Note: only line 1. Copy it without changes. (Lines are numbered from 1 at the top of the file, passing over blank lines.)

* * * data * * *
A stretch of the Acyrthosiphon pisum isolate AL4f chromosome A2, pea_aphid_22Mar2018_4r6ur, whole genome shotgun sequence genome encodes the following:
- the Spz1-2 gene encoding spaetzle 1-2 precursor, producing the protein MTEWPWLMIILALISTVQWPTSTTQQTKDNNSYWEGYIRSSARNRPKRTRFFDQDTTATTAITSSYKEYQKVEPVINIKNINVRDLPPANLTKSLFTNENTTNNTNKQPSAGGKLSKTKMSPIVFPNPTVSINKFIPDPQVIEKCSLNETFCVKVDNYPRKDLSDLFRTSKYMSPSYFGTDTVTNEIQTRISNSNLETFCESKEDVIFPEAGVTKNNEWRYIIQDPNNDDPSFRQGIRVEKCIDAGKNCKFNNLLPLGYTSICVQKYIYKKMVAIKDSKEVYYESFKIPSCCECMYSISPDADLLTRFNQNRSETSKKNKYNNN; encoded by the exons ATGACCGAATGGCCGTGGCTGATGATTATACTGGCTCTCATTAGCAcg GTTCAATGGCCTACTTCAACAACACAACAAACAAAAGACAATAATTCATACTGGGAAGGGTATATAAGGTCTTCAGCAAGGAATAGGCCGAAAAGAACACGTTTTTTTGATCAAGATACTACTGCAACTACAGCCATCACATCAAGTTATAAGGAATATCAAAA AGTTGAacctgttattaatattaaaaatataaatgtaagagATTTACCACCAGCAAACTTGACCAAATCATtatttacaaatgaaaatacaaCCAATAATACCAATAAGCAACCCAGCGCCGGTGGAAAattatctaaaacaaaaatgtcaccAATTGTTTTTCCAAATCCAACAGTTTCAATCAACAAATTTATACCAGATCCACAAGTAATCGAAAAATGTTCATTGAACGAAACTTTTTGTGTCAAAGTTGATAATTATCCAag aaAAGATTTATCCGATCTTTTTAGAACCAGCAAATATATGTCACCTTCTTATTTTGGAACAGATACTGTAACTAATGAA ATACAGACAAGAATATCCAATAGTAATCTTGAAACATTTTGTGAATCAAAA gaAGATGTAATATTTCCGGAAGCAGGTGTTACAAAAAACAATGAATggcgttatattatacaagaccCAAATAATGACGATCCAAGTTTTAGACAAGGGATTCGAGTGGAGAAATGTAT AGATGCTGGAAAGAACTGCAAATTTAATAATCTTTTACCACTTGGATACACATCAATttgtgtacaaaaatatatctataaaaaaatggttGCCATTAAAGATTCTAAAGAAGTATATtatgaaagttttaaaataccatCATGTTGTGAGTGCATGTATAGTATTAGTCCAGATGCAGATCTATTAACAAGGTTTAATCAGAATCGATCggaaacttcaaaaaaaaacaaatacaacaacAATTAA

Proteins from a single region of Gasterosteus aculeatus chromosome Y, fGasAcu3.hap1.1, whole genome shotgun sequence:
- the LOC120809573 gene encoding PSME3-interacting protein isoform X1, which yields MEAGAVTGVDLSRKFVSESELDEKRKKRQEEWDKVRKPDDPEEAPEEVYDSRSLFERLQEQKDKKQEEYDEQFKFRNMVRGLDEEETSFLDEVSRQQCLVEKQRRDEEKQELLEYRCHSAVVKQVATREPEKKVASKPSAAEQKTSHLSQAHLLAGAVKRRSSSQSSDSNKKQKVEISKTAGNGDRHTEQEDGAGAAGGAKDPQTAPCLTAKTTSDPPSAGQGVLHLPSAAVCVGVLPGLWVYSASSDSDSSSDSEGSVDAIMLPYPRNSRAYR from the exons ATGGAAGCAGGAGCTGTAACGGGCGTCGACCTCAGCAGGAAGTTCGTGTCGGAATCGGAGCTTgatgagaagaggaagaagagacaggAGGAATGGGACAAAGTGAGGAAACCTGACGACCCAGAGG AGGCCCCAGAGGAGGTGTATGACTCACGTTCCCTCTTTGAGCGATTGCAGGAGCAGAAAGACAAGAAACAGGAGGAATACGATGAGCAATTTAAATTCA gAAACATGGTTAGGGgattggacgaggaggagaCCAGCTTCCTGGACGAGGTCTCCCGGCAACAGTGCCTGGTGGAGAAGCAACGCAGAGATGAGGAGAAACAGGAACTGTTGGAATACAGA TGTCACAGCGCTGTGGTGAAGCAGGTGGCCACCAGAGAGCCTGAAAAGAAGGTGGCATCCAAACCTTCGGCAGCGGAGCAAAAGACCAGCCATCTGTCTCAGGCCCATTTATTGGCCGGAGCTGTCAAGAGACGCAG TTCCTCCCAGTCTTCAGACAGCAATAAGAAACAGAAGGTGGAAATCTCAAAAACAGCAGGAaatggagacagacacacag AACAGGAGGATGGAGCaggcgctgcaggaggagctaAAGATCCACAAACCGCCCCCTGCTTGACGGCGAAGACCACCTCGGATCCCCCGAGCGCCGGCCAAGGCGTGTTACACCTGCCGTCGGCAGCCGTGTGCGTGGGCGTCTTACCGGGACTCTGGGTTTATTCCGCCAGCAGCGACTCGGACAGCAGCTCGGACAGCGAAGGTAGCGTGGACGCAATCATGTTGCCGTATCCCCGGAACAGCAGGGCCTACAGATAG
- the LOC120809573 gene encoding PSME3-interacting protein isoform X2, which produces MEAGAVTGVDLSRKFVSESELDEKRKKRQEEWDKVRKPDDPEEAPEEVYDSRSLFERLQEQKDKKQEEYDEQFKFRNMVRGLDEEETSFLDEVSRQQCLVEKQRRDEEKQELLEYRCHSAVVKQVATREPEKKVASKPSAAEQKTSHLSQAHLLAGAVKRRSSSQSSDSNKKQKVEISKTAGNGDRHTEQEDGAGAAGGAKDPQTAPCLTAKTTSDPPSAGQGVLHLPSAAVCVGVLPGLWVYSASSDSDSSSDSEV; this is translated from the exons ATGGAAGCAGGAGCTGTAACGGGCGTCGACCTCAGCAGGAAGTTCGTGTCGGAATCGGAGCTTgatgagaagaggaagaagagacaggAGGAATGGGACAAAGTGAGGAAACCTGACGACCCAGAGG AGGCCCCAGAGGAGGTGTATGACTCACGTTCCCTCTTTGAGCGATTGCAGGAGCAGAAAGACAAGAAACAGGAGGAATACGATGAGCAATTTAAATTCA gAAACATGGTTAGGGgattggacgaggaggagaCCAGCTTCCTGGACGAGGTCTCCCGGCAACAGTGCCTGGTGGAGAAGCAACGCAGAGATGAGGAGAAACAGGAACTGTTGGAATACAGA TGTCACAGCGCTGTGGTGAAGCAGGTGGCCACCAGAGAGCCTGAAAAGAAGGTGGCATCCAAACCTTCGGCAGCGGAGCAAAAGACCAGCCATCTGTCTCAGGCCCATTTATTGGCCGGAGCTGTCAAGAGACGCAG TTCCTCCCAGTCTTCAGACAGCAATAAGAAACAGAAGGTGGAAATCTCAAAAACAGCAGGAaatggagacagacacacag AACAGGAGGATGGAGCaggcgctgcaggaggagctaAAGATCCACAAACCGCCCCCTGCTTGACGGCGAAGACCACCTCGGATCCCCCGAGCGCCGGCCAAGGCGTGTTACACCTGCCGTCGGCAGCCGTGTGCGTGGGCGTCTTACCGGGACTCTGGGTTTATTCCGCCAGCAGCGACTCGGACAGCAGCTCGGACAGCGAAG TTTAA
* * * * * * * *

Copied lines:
A stretch of the Acyrthosiphon pisum isolate AL4f chromosome A2, pea_aphid_22Mar2018_4r6ur, whole genome shotgun sequence genome encodes the following: